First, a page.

Thursday, November 14, 2013

Continuous Improvement Through Customer Feedback

By Laura Iles - Sr. Consultant, Integrated Insight

Customer feedback is one of the most valuable tools an organization has – be it compliments or complaints, this window into the client’s mind is invaluable. But, to use it effectively, a company’s structure and systems need to be designed to support continuous improvement based on this customer feedback. It’s a multi-step process, replete with opportunities fail in proper execution.

Collecting the feedback
AT&T does a superb job of collecting customer feedback through text messages. After each interaction with an AT&T representative, I receive a series of text messages asking me to rate various portions of the transaction, and then submit any comments I may have. Other firms operate through phone calls or emails – the appropriate medium depends on your customers.

Conversely, my doctor’s office recently missed a perfect opportunity to solicit my feedback. When the office called to ask me to schedule an appointment, I informed them that I was switching providers. “Ok. We’ll make a note on your chart.”

This was an overlooked opportunity for their office to gather valuable information about what is driving clients away. It’s likely this employee was never trained in collecting feedback.  Her responsibilities for the most part lie elsewhere and her priority was to execute on those other, more pressing matters. Training every employee who interacts with customers to solicit feedback when they see the potential to gather valuable information should be part of the program.

Startups are often excellent at this, proactively soliciting feedback from those who test the first few generations of product releases. These customers feel valued and, even though the product isn’t perfect, they are engaged and become invested in making it better. Those who send feedback, however negative, have the potential to become your most ardent supporters and ambassadors if you engage with them.

In the process of collecting this information, there will occasionally be those high-alert items that require immediate assistance. They are different for each firm, but we all have certain situations that have the potential to damage our brand or cost us our best customers.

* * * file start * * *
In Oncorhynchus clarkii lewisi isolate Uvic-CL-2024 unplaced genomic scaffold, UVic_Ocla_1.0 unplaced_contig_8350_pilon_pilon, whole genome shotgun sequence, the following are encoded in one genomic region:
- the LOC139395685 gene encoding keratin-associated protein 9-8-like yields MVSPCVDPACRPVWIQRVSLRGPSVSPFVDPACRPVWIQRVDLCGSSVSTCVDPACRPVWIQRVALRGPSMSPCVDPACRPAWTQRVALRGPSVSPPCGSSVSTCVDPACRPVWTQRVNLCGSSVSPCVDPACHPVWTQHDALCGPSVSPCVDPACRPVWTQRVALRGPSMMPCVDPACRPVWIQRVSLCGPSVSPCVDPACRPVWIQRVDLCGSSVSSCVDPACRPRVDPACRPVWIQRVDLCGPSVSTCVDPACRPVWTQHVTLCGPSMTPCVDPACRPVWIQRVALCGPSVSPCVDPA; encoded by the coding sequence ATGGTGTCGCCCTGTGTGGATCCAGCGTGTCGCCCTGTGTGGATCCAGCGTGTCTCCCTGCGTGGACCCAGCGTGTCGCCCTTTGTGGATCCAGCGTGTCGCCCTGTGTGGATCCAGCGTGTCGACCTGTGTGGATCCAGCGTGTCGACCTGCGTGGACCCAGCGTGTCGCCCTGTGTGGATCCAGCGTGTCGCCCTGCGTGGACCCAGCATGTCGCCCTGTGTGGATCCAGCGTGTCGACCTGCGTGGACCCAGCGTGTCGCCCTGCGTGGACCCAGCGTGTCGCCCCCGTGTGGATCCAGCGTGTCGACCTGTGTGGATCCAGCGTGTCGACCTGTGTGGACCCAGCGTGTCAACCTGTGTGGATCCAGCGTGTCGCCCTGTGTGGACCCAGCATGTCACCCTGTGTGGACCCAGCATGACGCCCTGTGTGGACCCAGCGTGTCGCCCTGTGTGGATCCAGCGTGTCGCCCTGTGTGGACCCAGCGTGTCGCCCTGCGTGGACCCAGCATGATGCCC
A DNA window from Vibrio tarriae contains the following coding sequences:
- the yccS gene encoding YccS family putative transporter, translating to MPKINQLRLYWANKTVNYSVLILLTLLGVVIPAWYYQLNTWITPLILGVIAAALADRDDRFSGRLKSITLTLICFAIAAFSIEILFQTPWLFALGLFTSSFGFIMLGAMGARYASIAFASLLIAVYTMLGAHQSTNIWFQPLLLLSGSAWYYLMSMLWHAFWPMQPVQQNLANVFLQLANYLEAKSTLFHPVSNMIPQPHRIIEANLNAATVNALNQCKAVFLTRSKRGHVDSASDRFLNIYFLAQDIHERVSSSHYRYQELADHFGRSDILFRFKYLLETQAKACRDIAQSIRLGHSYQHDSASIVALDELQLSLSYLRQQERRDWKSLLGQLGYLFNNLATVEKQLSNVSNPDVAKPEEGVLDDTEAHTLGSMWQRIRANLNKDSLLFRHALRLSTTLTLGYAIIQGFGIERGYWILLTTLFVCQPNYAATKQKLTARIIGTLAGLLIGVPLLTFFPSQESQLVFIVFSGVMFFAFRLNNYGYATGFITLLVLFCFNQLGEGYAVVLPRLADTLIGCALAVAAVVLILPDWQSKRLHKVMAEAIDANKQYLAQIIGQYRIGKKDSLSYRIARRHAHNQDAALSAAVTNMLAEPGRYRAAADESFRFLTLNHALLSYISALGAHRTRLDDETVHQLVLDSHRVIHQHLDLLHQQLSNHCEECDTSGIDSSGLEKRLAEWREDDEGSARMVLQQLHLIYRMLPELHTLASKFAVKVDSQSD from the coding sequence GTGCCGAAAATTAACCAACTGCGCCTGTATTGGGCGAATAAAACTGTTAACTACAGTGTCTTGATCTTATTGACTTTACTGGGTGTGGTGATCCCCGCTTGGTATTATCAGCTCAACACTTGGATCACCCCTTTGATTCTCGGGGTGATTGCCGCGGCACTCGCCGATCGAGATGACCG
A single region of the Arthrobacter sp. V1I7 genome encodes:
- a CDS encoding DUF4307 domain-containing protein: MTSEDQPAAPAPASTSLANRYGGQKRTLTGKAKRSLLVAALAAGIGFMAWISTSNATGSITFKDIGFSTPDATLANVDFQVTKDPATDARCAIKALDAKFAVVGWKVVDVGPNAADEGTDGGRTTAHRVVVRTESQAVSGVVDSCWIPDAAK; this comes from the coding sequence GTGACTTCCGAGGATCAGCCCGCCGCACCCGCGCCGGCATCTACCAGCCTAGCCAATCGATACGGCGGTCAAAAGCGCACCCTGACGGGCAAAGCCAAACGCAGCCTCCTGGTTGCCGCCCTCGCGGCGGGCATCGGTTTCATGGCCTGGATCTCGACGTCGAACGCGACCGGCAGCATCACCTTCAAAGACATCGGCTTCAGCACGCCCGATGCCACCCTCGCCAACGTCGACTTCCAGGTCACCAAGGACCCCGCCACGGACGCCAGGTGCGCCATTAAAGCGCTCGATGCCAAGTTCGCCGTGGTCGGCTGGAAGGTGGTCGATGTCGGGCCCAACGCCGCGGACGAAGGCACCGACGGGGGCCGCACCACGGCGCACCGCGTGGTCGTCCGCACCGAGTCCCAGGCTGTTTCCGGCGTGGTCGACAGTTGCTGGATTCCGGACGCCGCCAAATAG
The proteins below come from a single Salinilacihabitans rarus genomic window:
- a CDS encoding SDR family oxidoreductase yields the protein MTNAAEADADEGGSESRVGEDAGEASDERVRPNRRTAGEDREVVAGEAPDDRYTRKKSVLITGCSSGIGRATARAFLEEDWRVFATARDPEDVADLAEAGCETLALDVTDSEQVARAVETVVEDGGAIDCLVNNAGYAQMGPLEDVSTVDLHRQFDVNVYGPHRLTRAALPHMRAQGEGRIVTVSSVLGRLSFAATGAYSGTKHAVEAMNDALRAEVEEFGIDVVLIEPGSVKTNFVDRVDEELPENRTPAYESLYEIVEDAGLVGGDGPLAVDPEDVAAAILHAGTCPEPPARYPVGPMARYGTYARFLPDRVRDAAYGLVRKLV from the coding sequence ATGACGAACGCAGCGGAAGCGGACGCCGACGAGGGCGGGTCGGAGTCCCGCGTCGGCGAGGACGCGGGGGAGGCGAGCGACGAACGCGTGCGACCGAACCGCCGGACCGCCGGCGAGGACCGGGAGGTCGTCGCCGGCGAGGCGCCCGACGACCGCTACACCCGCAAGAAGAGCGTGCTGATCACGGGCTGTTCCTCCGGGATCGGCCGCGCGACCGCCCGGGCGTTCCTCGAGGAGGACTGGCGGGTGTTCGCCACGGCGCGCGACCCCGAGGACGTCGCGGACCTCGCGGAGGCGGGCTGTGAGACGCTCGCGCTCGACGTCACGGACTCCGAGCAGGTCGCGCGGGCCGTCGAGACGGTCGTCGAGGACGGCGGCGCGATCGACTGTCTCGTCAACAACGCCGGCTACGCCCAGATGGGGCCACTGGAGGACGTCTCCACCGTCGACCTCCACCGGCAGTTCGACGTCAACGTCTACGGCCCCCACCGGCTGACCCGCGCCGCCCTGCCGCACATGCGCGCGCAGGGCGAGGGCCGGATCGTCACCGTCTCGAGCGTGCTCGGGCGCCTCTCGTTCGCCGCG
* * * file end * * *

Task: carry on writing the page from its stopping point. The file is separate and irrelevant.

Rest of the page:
Do your employees soliciting feedback know what these items are? Have they been trained to recognize a priority situation and escalate it appropriately?

I recently watched a customer complaint on Twitter spiral out of control – in front of the customer’s 2.5M followers – because the employee on the social media front lines didn’t recognize an urgent customer-care situation.

The result? The firm publicly lost a loyalty-customer and the customer in turn received an invitation from a competitor, complete with the promise of better service.  In this very public day and age, training your service members to recognize and respond appropriately to priority situations is an absolutely critical step in the feedback process.

Classification and Execution
At specific intervals, it’s important to stop collecting data and turn your focus to execution. Post data-collection classification and action is a particularly challenging piece of the process to manage.

Often, firms don’t have systems in place to support thoughtful use of the insights that have been compiled. Further, not every piece of feedback requires action. Knowing how to separate the wheat from the chaff and execute on the most important items is crucial.

Ensure there are specific procedures for review in place, as well as working relationships with impacted teams. Create an appropriate forum for discussion and solicit buy-in from those who will be required to execute on the actionable items. Don’t allow your firm to be caught in the trap of collecting data while never acting on it.

Follow Up (As Applicable)  
This last step will need to be taken on a case-by-case basis. Certainly the majority of the feedback your firm receives may not require any personalized follow up. But when utilized, it can absolutely cement customer loyalty.

A brief follow-up to ensure the concern was addressed, or to say thank you for positive feedback, does wonders for reassuring your customers that you care about their experience. And if their concern hasn’t been resolved, giving them a quick option to connect to a live person for further help can allay much of their frustration. General follow ups, such as blog posts, are a great way to let consumers know that your team is working on addressing their feedback.

Companies aren’t required to be perfect. We’re all human; we’ve made our fair share of mistakes and we’ve worked with systems that don’t always perform perfectly. Most of your customers understand, and are willing to make allowances – so long as they feel their critical concerns are heard. Listen to your customers, let them know you take their feedback seriously, and you’ll create a fanatically loyal following.

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